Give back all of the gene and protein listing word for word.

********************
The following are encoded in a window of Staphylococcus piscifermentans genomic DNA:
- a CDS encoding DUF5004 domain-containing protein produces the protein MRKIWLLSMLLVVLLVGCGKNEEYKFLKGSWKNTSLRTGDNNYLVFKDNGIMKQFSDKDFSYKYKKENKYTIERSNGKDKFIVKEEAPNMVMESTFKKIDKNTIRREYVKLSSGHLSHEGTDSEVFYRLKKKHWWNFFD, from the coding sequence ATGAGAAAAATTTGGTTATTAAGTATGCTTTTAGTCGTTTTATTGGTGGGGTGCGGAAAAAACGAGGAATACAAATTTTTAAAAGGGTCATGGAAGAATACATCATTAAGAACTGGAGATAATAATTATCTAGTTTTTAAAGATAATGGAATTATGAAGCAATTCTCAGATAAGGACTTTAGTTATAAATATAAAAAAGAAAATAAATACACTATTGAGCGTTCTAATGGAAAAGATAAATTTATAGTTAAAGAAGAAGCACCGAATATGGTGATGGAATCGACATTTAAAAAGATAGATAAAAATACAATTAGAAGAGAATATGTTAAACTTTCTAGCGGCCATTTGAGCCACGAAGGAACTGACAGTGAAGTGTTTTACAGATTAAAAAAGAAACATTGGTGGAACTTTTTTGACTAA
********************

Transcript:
The following are encoded in a window of Staphylococcus piscifermentans genomic DNA:
- a CDS encoding DUF5004 domain-containing protein produces the protein MRKIWLLSMLLVVLLVGCGKNEEYKFLKGSWKNTSLRTGDNNYLVFKDNGIMKQFSDKDFSYKYKKENKYTIERSNGKDKFIVKEEAPNMVMESTFKKIDKNTIRREYVKLSSGHLSHEGTDSEVFYRLKKKHWWNFFD, from the coding sequence ATGAGAAAAATTTGGTTATTAAGTATGCTTTTAGTCGTTTTATTGGTGGGGTGCGGAAAAAACGAGGAATACAAATTTTTAAAAGGGTCATGGAAGAATACATCATTAAGAACTGGAGATAATAATTATCTAGTTTTTAAAGATAATGGAATTATGAAGCAATTCTCAGATAAGGACTTTAGTTATAAATATAAAAAAGAAAATAAATACACTATTGAGCGTTCTAATGGAAAAGATAAATTTATAGTTAAAGAAGAAGCACCGAATATGGTGATGGAATCGACATTTAAAAAGATAGATAAAAATACAATTAGAAGAGAATATGTTAAACTTTCTAGCGGCCATTTGAGCCACGAAGGAACTGACAGTGAAGTGTTTTACAGATTAAAAAAGAAACATTGGTGGAACTTTTTTGACTAA